After a revamp in June, Best Buy executives are starting to be optimistic about its membership program’s growth.
The company now expects the My Best Buy Membership program to contribute at least 25 basis points of enterprise year-over-year operating income rate expansion. Best Buy said it is also seeing growth in year-over-year paid membership sign-ups. Its domestic gross profit rate for the second quarter was 23.1% compared to 22.0% last year, partly thanks to its improved financial performance driven by its membership program.
Around two months ago, the electronics retailer added a new tier and slashed the price of its premium membership to suit customers’ budgets. Best Buy’s investment in long-term initiatives like its membership program can help keep the company afloat during an otherwise challenging time for the consumer electronics category. Executives said that Best Buy’s membership program could bring on stickier customers and help maintain Best Buy’s relevance in the long run.
Best Buy has been tweaking its loyalty program for a while. When Best Buy’s momentum from its pandemic highs started to slow in late 2021, it rolled out its membership program, which at that time was called Totaltech. Back then, the company experienced short-term financial pressures in the hopes of achieving long-term gains.
Now, Best Buy is once again focusing on members as its key to getting back to growth.
“As we would expect, paid members also report much higher customer satisfaction than non-members,” Corie Barry, CEO of Best Buy, said in a call with investors and analysts. “We are seeing indicators that the program changes are driving many of the results we expected.”
Despite executives’ enthusiasm for the membership program, the consumer environment from electronics remains tough. Best Buy reported an enterprise revenue of $9.58 billion in the second quarter, a 7.2% year-over-year decline from the prior year. Its comp sales this quarter were down 6.2% and revenue from both international and domestic segments also declined.
The consumer electronics category typically doesn’t fare well in challenging economic conditions. R.J. Hottovy, head of analytical research at Placer.ai, said that because people spent big on electronic equipment during the pandemic, many haven’t quite reached their product replacement cycle.
“It’s a fairly challenging environment for consumer electronics retailers right now,” Hottovy said. “There’s not really any new product cycles driving people in the stores.”
Best Buy has been setting itself up to reap financial benefits in the future, however. The membership program, which costs $49.99 or $179.99 per year, can be monetized in different ways, Hottovy said. The program can help expand Best Buys sales per visit and bring them a consistent flow of revenue. By signing up for the paid membership program, shoppers can get perks like exclusive member-only prices on products, exclusive access to sales and free 2-day shipping with no minimum purchase.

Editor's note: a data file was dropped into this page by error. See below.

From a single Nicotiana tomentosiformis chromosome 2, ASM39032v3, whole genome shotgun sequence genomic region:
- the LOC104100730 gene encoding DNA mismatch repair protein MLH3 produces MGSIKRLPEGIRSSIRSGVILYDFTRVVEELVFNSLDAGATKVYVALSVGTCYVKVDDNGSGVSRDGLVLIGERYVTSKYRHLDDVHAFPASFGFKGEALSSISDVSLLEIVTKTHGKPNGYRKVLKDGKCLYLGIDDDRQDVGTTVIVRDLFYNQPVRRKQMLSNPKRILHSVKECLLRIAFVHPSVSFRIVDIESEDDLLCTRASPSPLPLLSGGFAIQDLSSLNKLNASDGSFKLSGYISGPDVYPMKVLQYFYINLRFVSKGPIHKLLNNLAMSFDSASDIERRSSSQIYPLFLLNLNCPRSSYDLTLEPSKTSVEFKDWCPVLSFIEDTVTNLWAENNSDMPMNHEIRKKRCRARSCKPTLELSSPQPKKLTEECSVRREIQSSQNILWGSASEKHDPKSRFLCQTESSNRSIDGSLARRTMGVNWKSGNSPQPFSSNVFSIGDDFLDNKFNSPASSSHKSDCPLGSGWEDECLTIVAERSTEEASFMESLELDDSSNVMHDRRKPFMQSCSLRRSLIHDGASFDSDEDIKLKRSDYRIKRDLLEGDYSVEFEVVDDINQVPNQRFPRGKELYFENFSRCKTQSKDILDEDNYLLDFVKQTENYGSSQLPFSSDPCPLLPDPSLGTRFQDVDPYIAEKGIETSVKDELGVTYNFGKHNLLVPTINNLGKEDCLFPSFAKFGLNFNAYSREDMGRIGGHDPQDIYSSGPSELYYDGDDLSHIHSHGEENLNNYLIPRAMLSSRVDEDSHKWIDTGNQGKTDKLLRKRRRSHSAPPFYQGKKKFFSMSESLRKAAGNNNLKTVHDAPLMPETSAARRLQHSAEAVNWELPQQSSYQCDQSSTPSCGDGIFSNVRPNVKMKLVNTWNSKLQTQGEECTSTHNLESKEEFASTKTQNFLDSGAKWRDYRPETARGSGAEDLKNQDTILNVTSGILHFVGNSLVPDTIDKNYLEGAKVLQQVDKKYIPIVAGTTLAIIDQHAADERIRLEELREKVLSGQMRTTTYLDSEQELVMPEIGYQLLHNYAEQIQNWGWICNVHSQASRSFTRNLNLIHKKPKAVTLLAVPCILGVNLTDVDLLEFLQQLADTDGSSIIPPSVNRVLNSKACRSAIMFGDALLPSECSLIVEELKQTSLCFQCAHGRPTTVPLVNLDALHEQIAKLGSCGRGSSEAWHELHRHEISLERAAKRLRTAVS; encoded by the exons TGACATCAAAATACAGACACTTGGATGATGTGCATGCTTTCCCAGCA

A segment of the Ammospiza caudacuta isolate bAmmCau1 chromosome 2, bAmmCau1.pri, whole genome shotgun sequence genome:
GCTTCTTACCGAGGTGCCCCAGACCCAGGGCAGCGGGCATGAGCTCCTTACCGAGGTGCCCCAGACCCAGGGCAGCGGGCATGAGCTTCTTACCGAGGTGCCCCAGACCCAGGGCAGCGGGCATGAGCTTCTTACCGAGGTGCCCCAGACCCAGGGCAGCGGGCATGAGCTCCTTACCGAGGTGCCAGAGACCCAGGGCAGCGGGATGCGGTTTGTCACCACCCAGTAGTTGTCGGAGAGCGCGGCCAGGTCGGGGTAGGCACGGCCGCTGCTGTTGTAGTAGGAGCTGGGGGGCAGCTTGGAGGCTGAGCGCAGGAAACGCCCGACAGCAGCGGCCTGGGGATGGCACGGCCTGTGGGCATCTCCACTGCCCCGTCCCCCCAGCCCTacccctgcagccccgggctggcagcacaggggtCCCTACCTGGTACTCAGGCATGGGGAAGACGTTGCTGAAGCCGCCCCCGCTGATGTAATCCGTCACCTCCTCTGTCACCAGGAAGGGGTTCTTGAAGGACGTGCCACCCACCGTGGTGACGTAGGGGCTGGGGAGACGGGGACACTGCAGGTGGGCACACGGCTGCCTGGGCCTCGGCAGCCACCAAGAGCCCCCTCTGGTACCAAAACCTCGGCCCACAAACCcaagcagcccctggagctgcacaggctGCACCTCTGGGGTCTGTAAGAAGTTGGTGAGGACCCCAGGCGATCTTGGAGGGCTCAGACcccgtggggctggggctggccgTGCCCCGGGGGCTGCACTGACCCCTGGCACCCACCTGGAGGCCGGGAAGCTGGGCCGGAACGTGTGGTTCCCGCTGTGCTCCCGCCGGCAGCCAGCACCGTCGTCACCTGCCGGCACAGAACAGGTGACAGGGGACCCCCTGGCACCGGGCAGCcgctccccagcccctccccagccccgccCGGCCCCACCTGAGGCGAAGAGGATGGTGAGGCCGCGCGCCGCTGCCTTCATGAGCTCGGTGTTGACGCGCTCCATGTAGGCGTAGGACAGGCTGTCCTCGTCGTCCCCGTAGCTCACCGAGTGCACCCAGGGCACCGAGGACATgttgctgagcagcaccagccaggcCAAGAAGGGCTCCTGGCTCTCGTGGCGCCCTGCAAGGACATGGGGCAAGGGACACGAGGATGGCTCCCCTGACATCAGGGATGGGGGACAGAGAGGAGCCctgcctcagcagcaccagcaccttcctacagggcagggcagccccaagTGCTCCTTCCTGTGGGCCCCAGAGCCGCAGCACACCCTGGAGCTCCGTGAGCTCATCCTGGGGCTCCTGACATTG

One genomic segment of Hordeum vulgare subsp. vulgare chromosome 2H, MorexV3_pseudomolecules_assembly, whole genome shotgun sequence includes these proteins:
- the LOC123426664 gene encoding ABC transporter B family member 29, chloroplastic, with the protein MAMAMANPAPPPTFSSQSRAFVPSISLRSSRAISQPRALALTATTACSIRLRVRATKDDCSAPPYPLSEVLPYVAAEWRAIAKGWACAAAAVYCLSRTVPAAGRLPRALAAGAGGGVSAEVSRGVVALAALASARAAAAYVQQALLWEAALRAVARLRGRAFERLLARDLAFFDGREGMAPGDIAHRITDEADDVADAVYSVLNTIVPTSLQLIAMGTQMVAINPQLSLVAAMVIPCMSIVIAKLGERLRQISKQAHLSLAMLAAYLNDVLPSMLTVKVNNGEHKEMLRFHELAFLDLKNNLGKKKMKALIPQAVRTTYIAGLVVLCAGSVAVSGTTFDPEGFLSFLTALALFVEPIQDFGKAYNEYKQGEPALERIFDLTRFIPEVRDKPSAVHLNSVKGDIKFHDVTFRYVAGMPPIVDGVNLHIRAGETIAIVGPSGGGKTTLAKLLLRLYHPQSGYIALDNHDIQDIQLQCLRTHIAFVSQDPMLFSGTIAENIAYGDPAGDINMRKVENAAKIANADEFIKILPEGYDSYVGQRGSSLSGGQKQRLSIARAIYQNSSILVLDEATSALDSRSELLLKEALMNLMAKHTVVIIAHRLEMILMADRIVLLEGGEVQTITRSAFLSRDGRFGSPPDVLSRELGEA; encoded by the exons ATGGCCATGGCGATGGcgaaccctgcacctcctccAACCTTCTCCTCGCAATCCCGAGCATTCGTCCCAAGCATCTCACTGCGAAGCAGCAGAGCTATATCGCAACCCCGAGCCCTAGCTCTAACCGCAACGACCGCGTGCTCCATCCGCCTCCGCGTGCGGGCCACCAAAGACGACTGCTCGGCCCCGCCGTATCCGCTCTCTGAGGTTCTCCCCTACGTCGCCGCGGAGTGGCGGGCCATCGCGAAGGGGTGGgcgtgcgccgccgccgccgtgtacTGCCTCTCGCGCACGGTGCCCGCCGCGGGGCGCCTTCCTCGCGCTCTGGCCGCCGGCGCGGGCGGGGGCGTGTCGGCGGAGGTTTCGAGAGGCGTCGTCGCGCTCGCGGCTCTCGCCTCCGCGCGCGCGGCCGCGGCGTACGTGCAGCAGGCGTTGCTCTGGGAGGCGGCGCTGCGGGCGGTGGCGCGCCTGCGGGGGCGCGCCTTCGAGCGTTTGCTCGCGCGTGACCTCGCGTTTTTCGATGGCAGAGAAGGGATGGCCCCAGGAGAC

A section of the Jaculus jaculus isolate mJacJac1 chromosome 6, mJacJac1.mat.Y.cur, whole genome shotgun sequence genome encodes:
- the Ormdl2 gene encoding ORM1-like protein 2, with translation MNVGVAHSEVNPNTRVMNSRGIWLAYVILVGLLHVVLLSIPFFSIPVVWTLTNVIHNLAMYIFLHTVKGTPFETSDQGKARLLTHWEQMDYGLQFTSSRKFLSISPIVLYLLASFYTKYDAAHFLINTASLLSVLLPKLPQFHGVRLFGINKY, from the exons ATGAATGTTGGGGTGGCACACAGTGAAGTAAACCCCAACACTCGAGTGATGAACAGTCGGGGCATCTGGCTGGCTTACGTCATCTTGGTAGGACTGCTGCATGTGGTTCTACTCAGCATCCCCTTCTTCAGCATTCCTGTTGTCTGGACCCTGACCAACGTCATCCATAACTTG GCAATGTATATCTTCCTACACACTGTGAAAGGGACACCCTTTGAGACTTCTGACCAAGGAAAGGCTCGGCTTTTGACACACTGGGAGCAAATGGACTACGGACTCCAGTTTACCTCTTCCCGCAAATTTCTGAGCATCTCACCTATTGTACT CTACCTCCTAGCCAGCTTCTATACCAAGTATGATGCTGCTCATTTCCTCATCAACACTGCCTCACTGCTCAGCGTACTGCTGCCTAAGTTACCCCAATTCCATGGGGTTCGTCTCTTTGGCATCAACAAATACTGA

The company is also experimenting with different formats. The company plans to close 20 to 30 stores this fiscal year. It also plans to open eight large format stores that are roughly 35,000 square feet and grow its outlet stores from 19 to about 25. Inside the store itself, Best Buy plans to “right-size” its traditional gaming and imaging spaces to make room for newer categories like wellness, e-bikes and scooters.
“We continue to be excited to keep investing in our strategy from a position of strength,” Best Buy’s Barry said. “There is not a great single source for market share, both because we have a large portfolio of services also because we are always evolving new categories. But from what we can see in some of the more established categories, we have at least held our share in [the second quarter].”
Executives acknowledged the tough environment for consumer electronics this year but expect the industry to normalize next year. Best Buy scaled back its expectations this fiscal year. It expects revenue to be around $43.8 billion to $44.5 billion, down from its previous $43.8 billion to $45.2 billion outlook. It also expects comparable sales to drop 4.5% to 6.0%, down from its prior guidance of a decline of 3.0% to 6.0%.
“We continue to expect that this year will be the low point in tech demand after two years of sales declines,” Barry said. “We believe next year the consumer electronics industry should see stabilization and possibly growth driven by the natural upgrade and replacement cycles for the tech bought early in the pandemic and the normalization of tech innovation.”